Comments (30)

A quarter. No less.

The milk bottles are $1.50.

A good practice to consider is returning bottles and cans to Safeway to be donated to their special causes. My lovely wife is addicted to Safeway's brand of Seltzer Water in a can. I guess the bubbles are just the right size or something. So after a few months we've collected 3 or 4 30-gallon bags of Safeway Seltzer cans! The money's already spent, and now it gets directed to cancer research or children's programs. I don't know, I think I'd spend more money in my time just waiting for the cans to be counted than in donating what I've already spent anyway!

Happy New Year!

If they gave receipts for these charitable donations, you'd be able to deduct them on your tax return. But to get the receipt, you'd have to wait for a count.

now we have nothing to fill our new gigantic recycling bin that was forced upon us.


I quit returning my bottles to the store when they instaled the "can't do" machines.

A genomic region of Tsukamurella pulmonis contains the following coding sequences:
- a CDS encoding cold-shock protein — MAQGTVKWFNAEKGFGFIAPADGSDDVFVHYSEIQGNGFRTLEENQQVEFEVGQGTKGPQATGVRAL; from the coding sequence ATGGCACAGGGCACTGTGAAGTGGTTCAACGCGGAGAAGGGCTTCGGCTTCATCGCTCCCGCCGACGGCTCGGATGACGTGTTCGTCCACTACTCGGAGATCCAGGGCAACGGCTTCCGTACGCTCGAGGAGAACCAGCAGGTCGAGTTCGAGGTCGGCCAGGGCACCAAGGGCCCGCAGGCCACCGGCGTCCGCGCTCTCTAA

With our curbside recycling program it was really time to get rid of the bottle bill, rather than expand it. All it accomplishes in my neighborhood is to provide a source of revenue for the street drinkers.

There was a time I didn't mind subsidizing the winos and crackheads with my bottles, as the Safeway machines can't read the labels most of the time. This changed when they began hopping my fence and stealing my easier-to-sell cans, over and over and over again.

They even stole the can I kept the cans in, no doubt to facilitate hauling them to the store.

Then they graduated to stealing my lawnmowers. Yes, lawnmowers with an "s."

So, now, I take the time to scratch the entire label off of all my fancy imported beer bottles with a knife, rendering them unreturnable, before I put them in the bin. It's quite entertaining watching the same dude who used to hop my fence and rip me off get all agitated when he realizes what I've done. Thing is, he's too far gone to remember this from week to week, so it's a never-ending source of delight.